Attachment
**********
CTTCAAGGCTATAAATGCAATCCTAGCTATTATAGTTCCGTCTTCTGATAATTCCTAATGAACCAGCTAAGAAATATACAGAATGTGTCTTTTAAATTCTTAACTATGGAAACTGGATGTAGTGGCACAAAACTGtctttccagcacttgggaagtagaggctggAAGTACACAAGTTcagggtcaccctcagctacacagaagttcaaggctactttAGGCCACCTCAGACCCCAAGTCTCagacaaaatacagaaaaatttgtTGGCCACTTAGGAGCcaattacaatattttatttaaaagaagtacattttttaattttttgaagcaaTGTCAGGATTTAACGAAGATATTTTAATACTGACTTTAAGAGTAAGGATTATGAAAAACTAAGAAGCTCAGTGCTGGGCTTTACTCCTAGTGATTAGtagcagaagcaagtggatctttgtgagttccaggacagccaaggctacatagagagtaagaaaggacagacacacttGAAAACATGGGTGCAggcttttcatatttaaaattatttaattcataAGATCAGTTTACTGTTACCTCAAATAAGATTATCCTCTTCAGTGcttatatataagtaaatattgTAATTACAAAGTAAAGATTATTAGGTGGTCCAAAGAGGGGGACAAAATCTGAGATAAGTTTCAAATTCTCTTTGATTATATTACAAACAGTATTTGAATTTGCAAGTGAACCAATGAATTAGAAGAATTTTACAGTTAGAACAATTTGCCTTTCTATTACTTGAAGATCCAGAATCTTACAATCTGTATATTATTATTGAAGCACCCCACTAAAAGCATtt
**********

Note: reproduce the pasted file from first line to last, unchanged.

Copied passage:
CTTCAAGGCTATAAATGCAATCCTAGCTATTATAGTTCCGTCTTCTGATAATTCCTAATGAACCAGCTAAGAAATATACAGAATGTGTCTTTTAAATTCTTAACTATGGAAACTGGATGTAGTGGCACAAAACTGtctttccagcacttgggaagtagaggctggAAGTACACAAGTTcagggtcaccctcagctacacagaagttcaaggctactttAGGCCACCTCAGACCCCAAGTCTCagacaaaatacagaaaaatttgtTGGCCACTTAGGAGCcaattacaatattttatttaaaagaagtacattttttaattttttgaagcaaTGTCAGGATTTAACGAAGATATTTTAATACTGACTTTAAGAGTAAGGATTATGAAAAACTAAGAAGCTCAGTGCTGGGCTTTACTCCTAGTGATTAGtagcagaagcaagtggatctttgtgagttccaggacagccaaggctacatagagagtaagaaaggacagacacacttGAAAACATGGGTGCAggcttttcatatttaaaattatttaattcataAGATCAGTTTACTGTTACCTCAAATAAGATTATCCTCTTCAGTGcttatatataagtaaatattgTAATTACAAAGTAAAGATTATTAGGTGGTCCAAAGAGGGGGACAAAATCTGAGATAAGTTTCAAATTCTCTTTGATTATATTACAAACAGTATTTGAATTTGCAAGTGAACCAATGAATTAGAAGAATTTTACAGTTAGAACAATTTGCCTTTCTATTACTTGAAGATCCAGAATCTTACAATCTGTATATTATTATTGAAGCACCCCACTAAAAGCATtt